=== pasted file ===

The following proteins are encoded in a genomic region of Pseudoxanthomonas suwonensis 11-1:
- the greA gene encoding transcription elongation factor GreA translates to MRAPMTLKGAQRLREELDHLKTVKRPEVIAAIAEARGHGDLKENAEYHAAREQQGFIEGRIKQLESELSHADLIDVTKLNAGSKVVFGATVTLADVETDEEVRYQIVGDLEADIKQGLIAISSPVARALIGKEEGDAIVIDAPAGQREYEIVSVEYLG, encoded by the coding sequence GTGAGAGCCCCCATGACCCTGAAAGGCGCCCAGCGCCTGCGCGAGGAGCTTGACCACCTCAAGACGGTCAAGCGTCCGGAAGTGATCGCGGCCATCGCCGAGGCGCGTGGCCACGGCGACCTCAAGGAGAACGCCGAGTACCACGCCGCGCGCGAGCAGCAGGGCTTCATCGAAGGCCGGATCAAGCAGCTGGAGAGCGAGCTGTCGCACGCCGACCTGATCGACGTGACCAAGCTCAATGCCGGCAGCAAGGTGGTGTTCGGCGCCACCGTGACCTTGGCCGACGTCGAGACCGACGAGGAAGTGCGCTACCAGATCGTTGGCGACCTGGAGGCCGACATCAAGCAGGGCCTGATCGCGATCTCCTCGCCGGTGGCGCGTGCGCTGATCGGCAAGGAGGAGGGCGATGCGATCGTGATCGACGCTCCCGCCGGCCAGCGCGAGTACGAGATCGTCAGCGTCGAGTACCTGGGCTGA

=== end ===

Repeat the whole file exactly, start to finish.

The following proteins are encoded in a genomic region of Pseudoxanthomonas suwonensis 11-1:
- the greA gene encoding transcription elongation factor GreA translates to MRAPMTLKGAQRLREELDHLKTVKRPEVIAAIAEARGHGDLKENAEYHAAREQQGFIEGRIKQLESELSHADLIDVTKLNAGSKVVFGATVTLADVETDEEVRYQIVGDLEADIKQGLIAISSPVARALIGKEEGDAIVIDAPAGQREYEIVSVEYLG, encoded by the coding sequence GTGAGAGCCCCCATGACCCTGAAAGGCGCCCAGCGCCTGCGCGAGGAGCTTGACCACCTCAAGACGGTCAAGCGTCCGGAAGTGATCGCGGCCATCGCCGAGGCGCGTGGCCACGGCGACCTCAAGGAGAACGCCGAGTACCACGCCGCGCGCGAGCAGCAGGGCTTCATCGAAGGCCGGATCAAGCAGCTGGAGAGCGAGCTGTCGCACGCCGACCTGATCGACGTGACCAAGCTCAATGCCGGCAGCAAGGTGGTGTTCGGCGCCACCGTGACCTTGGCCGACGTCGAGACCGACGAGGAAGTGCGCTACCAGATCGTTGGCGACCTGGAGGCCGACATCAAGCAGGGCCTGATCGCGATCTCCTCGCCGGTGGCGCGTGCGCTGATCGGCAAGGAGGAGGGCGATGCGATCGTGATCGACGCTCCCGCCGGCCAGCGCGAGTACGAGATCGTCAGCGTCGAGTACCTGGGCTGA